New Ultrasonic Contact-Tracing App Promises Better Accuracy Than Bluetooth Alternatives
Israel-based tech firm Sonarax has launched a sound-based contact-tracing app, claiming it offers improved performance and security over the contact-tracing protocols developed by Google and Apple. Making use of ultrasonic data transfer, the SONAR-X contact-tracing app avoids problems encountered by Bluetooth-based apps, such as false positives through walls and potential man-in-the-middle attacks.
Available worldwide from today, the SONAR-X app transmits data via sound waves, enabling it to detect the precise location of other users of the app starting from 30 centimetres. It can alert users whenever another phone with the app is detected within a two metre range, or whenever they encounter someone infected with the coronavirus.
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In contrast to the contact-tracing solutions being developed by Google and Apple, Sonarax’s claims that using ultrasonic sound waves to send data provides its SONAR-X app with greater precision and accuracy. In particular, Sonarax CCO Nimrod May tells me that because sound waves do not pass through walls, the app will produce significantly fewer false positives.
“Sonar-X’s Ultrasonic technology harnesses the power of sound waves which are the only connectivity medium that can be contained within a defined location,” he says. “Other wireless data communication mediums such as WiFi or Bluetooth use radio waves (RF) that cannot be contained, and easily travel through walls, dividers, ceilings, and floors.”
As such, May explains that the Sonar-X application is able to trigger alerts for a very precise radius (around 10 feet). As he adds, this “is much more in-line with the recommended social distancing parameters set forth by the CDC, WHO, and others, and will, therefore, result in much more accurate alerts and fewer false positives.”
The Google and Apple contact-tracing app makes use of Bluetooth Low Energy, as do other contact-tracing apps. However, as with other Bluetooth protocols, it still has a wide range, which May argues makes it less-than ideal for contact-tracing apps.
“Bluetooth Low Energy (BLE) has a radius of around 30 feet, which is far larger than the radius recommended by every global health organization. Additionally, BLE is able to travel through walls, and has no ability to detect anything other than connected or not connected.”
As a result, May predicts that if BLE technology were to be deployed on a large scale for the purposes of contact tracing, “the result would be incredibly high levels of false positives.”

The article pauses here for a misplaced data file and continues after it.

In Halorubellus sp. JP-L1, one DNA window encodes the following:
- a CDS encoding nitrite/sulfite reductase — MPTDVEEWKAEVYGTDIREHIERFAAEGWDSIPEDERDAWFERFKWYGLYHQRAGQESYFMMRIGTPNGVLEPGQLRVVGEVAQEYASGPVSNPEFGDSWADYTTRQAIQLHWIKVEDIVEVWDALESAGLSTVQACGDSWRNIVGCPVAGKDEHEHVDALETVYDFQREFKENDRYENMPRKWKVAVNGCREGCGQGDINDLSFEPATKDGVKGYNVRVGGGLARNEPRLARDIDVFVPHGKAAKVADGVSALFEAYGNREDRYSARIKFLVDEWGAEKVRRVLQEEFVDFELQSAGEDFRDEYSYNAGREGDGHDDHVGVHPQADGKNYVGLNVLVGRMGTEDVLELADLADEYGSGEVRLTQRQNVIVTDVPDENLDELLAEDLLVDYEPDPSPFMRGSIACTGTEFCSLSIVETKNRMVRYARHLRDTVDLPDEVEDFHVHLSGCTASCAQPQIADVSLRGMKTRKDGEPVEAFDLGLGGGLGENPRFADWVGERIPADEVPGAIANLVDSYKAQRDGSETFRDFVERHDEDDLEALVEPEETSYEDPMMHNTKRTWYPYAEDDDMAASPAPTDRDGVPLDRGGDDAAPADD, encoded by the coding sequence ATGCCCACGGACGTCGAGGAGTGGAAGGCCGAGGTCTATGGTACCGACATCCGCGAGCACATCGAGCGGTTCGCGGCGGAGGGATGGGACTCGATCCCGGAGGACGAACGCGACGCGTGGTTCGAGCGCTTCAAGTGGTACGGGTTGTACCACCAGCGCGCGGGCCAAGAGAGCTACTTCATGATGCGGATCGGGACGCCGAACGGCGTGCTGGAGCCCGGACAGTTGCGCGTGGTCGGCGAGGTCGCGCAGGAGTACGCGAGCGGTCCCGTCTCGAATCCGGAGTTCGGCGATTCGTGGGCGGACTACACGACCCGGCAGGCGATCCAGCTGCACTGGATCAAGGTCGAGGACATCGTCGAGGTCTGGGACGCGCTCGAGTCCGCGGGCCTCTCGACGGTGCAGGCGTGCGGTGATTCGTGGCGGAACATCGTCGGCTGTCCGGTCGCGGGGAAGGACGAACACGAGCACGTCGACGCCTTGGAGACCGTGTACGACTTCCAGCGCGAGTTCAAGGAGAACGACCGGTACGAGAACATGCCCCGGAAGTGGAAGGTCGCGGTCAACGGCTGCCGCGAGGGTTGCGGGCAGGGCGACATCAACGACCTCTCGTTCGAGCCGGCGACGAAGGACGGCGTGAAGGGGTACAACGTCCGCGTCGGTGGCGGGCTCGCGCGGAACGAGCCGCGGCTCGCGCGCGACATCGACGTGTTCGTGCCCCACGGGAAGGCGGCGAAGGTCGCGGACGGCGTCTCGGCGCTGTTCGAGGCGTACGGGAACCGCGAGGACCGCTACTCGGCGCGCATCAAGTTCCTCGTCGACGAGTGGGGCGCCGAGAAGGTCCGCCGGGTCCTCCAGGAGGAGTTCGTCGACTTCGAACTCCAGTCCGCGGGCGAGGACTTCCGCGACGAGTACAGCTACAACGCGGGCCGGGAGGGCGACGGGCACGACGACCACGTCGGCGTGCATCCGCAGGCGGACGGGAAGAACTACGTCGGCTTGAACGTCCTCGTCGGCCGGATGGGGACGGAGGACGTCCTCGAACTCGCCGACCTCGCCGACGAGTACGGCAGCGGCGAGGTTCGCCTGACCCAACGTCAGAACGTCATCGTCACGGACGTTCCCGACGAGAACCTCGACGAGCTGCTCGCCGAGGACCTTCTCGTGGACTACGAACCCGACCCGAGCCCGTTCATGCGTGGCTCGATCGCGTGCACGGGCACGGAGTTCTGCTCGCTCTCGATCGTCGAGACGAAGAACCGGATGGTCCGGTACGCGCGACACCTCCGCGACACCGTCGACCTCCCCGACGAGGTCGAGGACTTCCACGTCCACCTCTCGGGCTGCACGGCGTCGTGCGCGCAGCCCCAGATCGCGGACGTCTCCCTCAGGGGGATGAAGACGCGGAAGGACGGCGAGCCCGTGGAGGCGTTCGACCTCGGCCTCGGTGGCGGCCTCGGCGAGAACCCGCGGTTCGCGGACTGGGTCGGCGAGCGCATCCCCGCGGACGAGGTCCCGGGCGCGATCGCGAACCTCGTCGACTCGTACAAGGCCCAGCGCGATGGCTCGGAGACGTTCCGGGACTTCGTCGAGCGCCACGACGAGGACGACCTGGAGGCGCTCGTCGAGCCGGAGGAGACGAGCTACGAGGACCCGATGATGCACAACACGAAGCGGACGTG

But it’s not only improved accuracy and reliability which Sonarax’s app promises. Because it uses ultrasonic waves rather than Bluetooth RF waves, it also offers enhanced security. Specifically, it isn’t vulnerable to man-in-the-middle-attacks, which cybersecurity experts have said are a potential issue with Bluetooth-based contact-tracing apps.
“Ultrasonic connectivity doesn’t provide an access channel to your device, it’s used by the application exclusively to communicate with other users,” explains May. “There are also inherent vulnerabilities from having an open BLE channel potentially providing an attacker with access to your device.”
Moving beyond its more unique features, SONAR-X works as you’d expect a contact-tracing app to work. After opening, it can operate in the background until closed by the user. All the data it records remains on the user’s device, which collects only three data points: “Unique ID”, “Time Span” and “Distance”. In addition, it doesn’t ask the user for any personal info and isn’t linked to any email account or phone number.
Users receive notifications of proximity to infected persons based on other users telling the app that they’ve been infected with the coronavirus. As such, the only possible weak point of the app is that it depends on the honesty of users.
“We rely on our users to report themselves honestly, and we let all users know about the potential ramifications of creating a false report,” says May. “Once a user submits a confirmed infection report, all other users who have been recorded as interacting with the infected user (whether through direct interaction or by being in the same location at the same time) will receive a real-time notification regarding their risk of infection, and requests that they consult with a healthcare professional as quickly as possible.”
Additionally, there’s another obvious issue: the SONAR-X app will, like other contact-tracing apps, require that a majority of people download and use it. Otherwise it won’t provide much in the way of protection.
This is an issue in countries like the US, where a Washington Post and University of Maryland poll found in April that around half of American smartphone users are reluctant to use coronavirus contact-tracing apps.
Still, other nations, such as the UK and Ireland, do have nations mostly in favour of smartphone-based contact tracing. So perhaps, as the world slowly emerges from lockdown, there will be a place for contact-tracing apps like SONAR-X.